Cricket

Why England have a lot of work to do to become the world's best

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Flick back to 23rd August 2009. England have just regained the Ashes after recovering from a humiliating 5-0 whitewash in Australia. Captain Andrew Strauss had led admirably from the front and new coach Andy Flower proved to be just as influential. The celebrations were rightfully grand, yet there was always the sense that this was just the beginning. They wanted to be the best in the land.

Fast-forward to 8th August 2015, and there are several similarities to the triumph six years previously. The Ashes were regained, England had once again recovered from a demoralising whitewash, this time during 2013/14, and captain Cook has won just as many admirers as his former opening partner Strauss did. Only one more target needs to be accomplished to complete the set of similarities to 2009: become the number one team in the world.

Indeed, it is easier said than done. To be number one you have win in most, if not all conditions. Whether it be the flat track and the humidity of Chennai, the hostile environment of Cape Town, the rapid pitch of Perth or the minefield of Galle, you have to show the mental fortitude and physical skill required to win away from home.

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Not only that, but to be the best, you have to beat the best, as the old saying goes. South Africa, despite their period of transition do not look in any mood to relinquish their no.1 spot under the captaincy of Hashim Amla. India are more than a handful in their own conditions, the same goes for Sri Lanka. And we all know how hard it is to win in Australia. 

Nevertheless, the class of 2009 continued on from their Ashes victory to achieve the majority of the challenges that awaited them. An impressive 1-1 draw in South Africa was soon followed by a historic 3-1 Ashes series victory down under, their first in 24 years.

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The summer of 2011 brought with it a 4-0 demolition of India and the number one crown to boot. Even after losing their place at the top to the ever impressive South Africans in 2012, England still had it in them to secure their first series win in India since 1984-85. They had attained almost everything.

Whether this new-look England have it in them to reach similar heights remains to be seen. They certainly have the ingredients. The squad boasts the world's top ranked batsman in Joe Root, an all-rounder of extreme potential in Ben Stokes and an opening bowling partnership of over 700 test wickets in James Anderson and Stuart Broad.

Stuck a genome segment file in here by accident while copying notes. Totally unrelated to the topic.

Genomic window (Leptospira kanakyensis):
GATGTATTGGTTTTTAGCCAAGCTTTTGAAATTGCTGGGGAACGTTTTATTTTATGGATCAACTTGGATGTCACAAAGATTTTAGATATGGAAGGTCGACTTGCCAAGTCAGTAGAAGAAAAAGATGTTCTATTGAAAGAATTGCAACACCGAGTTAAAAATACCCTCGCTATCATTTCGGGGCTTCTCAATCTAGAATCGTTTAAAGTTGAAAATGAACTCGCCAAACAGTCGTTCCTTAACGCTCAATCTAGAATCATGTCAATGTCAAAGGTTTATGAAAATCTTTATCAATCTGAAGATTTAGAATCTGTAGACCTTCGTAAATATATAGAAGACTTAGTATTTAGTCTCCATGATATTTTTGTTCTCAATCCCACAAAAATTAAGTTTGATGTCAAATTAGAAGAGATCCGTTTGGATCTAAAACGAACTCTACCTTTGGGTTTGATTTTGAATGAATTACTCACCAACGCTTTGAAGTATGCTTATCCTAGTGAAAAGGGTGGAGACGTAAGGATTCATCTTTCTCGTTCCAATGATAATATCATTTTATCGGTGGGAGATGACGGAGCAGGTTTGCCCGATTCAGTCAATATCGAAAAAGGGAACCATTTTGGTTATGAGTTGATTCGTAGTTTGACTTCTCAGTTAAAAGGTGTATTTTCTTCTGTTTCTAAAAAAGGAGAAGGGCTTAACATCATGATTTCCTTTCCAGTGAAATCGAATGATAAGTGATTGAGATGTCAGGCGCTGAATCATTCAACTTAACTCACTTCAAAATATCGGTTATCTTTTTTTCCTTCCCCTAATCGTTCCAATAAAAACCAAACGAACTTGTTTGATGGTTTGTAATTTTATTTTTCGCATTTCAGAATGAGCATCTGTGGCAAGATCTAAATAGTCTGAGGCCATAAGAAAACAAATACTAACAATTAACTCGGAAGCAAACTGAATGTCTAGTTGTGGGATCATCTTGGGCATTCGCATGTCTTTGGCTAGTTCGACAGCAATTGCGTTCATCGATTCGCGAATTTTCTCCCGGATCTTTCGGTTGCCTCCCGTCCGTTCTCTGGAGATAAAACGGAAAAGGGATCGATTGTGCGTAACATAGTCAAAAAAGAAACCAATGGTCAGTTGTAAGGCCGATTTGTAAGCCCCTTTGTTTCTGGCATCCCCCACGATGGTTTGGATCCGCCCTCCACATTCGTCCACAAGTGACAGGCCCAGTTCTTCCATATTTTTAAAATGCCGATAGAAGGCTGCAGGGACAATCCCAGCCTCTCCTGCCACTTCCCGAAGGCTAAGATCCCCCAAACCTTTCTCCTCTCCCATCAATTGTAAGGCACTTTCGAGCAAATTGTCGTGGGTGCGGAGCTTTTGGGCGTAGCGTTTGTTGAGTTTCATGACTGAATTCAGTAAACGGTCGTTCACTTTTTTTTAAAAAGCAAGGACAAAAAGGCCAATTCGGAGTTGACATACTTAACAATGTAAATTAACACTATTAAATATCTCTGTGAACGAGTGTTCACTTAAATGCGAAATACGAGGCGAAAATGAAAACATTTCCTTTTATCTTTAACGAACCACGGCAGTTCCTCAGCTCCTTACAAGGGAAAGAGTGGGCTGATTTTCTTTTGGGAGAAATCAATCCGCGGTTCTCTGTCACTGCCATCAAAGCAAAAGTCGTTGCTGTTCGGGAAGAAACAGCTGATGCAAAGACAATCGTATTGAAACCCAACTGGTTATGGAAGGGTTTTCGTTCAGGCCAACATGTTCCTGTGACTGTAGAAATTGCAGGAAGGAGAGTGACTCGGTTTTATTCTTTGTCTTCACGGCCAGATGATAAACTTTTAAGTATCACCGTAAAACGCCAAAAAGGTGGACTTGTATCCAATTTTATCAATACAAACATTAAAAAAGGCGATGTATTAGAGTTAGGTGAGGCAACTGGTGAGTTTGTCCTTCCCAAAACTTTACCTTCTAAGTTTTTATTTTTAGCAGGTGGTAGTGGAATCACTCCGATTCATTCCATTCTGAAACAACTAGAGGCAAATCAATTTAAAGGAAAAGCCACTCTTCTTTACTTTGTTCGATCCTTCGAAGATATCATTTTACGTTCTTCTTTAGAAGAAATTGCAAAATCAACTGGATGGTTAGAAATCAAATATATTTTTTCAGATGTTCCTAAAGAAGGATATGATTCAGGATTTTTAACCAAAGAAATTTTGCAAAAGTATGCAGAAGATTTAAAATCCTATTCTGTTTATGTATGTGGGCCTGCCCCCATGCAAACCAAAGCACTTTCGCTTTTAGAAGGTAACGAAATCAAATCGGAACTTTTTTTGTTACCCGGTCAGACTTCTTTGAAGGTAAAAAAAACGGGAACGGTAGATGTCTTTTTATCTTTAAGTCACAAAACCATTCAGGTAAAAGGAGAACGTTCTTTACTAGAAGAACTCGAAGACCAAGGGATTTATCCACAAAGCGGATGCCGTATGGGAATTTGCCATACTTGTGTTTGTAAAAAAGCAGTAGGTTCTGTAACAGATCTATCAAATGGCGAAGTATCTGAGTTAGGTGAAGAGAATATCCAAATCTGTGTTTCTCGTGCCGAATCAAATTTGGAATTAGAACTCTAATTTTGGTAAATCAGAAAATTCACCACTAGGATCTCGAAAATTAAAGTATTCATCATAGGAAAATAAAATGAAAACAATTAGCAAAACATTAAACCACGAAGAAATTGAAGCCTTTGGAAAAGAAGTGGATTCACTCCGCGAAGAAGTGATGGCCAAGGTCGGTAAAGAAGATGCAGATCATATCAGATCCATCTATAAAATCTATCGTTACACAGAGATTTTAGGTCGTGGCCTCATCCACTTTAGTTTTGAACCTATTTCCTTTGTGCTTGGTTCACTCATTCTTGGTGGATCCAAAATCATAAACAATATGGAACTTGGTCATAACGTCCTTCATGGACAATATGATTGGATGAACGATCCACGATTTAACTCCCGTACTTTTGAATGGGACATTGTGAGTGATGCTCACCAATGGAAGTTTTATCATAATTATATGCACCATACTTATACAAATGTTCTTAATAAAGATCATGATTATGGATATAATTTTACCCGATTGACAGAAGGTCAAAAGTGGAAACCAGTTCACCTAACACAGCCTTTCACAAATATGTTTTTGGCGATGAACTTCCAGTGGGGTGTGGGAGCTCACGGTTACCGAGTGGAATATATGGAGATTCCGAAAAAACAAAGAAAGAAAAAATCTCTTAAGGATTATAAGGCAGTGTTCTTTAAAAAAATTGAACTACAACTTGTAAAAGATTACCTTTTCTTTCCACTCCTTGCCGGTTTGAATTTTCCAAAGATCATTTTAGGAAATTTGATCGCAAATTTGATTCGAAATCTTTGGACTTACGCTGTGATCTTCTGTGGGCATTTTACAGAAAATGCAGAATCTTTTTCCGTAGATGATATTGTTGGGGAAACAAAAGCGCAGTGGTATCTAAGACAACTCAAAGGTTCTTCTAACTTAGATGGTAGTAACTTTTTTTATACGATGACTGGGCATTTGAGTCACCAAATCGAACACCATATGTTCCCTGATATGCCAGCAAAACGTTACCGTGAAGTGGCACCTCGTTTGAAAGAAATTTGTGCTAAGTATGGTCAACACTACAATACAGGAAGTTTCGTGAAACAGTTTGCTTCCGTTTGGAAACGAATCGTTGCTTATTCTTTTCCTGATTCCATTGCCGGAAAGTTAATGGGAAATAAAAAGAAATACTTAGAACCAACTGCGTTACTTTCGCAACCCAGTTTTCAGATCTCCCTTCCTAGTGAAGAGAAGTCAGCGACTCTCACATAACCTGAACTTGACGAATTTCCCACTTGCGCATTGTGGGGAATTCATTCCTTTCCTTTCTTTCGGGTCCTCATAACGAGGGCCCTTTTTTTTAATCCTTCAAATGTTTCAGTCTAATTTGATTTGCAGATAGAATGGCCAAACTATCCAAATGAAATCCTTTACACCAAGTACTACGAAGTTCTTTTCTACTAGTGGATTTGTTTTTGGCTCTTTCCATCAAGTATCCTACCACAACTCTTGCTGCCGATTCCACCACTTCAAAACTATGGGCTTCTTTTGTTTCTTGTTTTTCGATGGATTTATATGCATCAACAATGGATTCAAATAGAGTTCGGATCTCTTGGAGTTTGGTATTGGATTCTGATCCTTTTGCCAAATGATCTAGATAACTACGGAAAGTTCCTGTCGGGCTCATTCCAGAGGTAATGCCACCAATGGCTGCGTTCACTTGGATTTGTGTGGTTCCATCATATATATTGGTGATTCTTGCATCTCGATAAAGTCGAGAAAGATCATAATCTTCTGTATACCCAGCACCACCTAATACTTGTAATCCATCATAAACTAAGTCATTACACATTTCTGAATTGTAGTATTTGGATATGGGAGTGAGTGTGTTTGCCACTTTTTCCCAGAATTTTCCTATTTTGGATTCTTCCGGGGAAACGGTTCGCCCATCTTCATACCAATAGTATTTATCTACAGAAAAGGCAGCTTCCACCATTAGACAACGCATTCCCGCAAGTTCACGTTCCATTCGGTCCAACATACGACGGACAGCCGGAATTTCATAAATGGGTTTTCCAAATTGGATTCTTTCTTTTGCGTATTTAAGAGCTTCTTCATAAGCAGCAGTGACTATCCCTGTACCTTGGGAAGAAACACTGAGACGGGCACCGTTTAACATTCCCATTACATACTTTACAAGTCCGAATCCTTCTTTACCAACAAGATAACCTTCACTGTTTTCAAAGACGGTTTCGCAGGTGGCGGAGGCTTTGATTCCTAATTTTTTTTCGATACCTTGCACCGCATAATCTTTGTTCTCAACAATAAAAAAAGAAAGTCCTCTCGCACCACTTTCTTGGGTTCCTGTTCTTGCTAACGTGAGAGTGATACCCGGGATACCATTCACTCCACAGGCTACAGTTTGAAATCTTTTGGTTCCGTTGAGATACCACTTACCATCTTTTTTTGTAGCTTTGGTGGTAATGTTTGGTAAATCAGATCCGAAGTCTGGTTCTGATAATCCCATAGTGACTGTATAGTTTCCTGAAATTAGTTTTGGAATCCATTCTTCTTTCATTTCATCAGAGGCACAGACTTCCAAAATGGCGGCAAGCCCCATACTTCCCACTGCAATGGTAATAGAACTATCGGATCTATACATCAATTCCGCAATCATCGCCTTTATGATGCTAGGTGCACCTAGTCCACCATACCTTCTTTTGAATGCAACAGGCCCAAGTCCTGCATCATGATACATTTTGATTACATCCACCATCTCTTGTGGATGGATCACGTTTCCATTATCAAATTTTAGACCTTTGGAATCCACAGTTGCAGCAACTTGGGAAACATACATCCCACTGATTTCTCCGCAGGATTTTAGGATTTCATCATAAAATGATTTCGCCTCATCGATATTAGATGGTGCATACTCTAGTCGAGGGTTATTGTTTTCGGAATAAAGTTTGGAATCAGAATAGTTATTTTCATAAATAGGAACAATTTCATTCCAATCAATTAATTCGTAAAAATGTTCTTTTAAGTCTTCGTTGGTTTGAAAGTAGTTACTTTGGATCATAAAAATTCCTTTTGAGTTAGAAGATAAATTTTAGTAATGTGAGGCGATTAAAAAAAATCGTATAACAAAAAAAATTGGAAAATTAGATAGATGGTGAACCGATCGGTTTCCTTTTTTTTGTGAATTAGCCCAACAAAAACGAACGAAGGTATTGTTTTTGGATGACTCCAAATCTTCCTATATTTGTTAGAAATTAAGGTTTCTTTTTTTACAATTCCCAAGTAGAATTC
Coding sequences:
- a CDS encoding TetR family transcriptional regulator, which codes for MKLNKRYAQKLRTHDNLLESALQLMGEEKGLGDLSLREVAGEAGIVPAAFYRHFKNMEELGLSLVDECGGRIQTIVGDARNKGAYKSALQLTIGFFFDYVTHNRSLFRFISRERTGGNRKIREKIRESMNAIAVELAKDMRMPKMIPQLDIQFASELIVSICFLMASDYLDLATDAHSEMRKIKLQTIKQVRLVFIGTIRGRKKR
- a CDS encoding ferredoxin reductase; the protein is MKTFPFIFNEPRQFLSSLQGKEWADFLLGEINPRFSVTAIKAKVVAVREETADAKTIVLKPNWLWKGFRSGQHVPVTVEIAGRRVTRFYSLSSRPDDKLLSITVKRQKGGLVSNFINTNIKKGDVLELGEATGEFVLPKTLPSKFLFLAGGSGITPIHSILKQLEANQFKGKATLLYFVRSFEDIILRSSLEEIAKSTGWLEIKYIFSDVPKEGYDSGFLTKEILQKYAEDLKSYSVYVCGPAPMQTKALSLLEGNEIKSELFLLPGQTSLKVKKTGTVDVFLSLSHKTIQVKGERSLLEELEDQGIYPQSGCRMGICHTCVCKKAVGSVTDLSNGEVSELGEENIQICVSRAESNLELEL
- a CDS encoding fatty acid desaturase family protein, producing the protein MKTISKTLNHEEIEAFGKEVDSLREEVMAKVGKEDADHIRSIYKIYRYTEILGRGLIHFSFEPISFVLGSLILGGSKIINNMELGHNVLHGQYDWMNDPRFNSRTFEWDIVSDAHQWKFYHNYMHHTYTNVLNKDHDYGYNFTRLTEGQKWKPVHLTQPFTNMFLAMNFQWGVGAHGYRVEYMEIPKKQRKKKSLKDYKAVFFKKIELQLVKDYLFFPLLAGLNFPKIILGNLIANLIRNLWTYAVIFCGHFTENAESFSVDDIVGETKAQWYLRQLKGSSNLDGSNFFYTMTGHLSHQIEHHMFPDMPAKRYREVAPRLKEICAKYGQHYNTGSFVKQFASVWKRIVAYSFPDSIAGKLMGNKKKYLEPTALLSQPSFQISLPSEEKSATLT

Finally, the squad still have Alastair Cook, who is now marrying his ever improving captaincy with his outstanding skill with the bat.

In and around the vital cogs of the team, England have players who have the ability to dominate spin, such as Jonny Bairstow and Ian Bell. The squad also obtain a talented wicket-keeper batsman in Jos Buttler who, despite not reaching his best with the bat this summer, has the ability to take the game away from any team, at any time. The breakthroughs of Moeen Ali and Mark Wood, combined with the rejuvenation of Steven Finn, should provide plenty of room for encouragement.

Next up

So where will England's fresh challenge begin? Well, Cook's men travel to the UAE to play Pakistan in what will be a huge test. Since Pakistan moved to play their home tests there in 2010, they have not lost any of their eight series at their new adopted home. They have toppled some big teams along the way such as Australia and Sri Lanka, not to mention England, who crashed to a 3-0 defeat in winter 2012 after achieving the no.1 slot the previous summer.

That series England's big guns struggled to cope with the mystery and guile of spinner Saeed Ajmal and will again have to overcome a trial by spin if they are to win the series in order to stay on course to reach no.1. England's superb series win in India three years ago shows they can do it, but it will be a huge challenge.

If that wasn't hard enough, England then go to the home of test cricket's top dogs, South Africa. The Proteas may have lost some great cricketers over the years, such as Graeme Smith, Jacques Kallis and Mark Boucher, but they still boast some excellent players.

AB de Villiers is arguably the best batsman across all formats in the world at the moment, captain Amla has tormented England in the past with big hundreds (including a triple at the Oval in 2012), and Faf du Plessis and JP Duminy add much needed balance to the side.

Strike-force

Yet above all, it will be the task of negating South Africa's three fast bowlers, Dale Steyn, Morne Morkel and Vernon Philander that will be the sternest of all. Steyn's record against England, let alone in all tests, is simply outstanding. He also recently became the joint-second fastest to reach 400 wickets in test matches. Morkel provides devastating bounce and Philander adds a skilful exhibition of swing and seam, even in the toughest conditions.

As we have said before, England have the players to cope with the barrage that will come their way from the South Africans. Though the Proteas' record of losing only three times in their last 28 test matches summarises how tough the assignment of winning there will be. England have to win the series by at least 3-0 to become the best team in the world. Possible, but very very tough. 

England have the talent, they have the skill, yet a lot of hard work awaits them if they are to reach the summit of test cricket once more.

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Topics:
England cricket
Cricket
The Ashes

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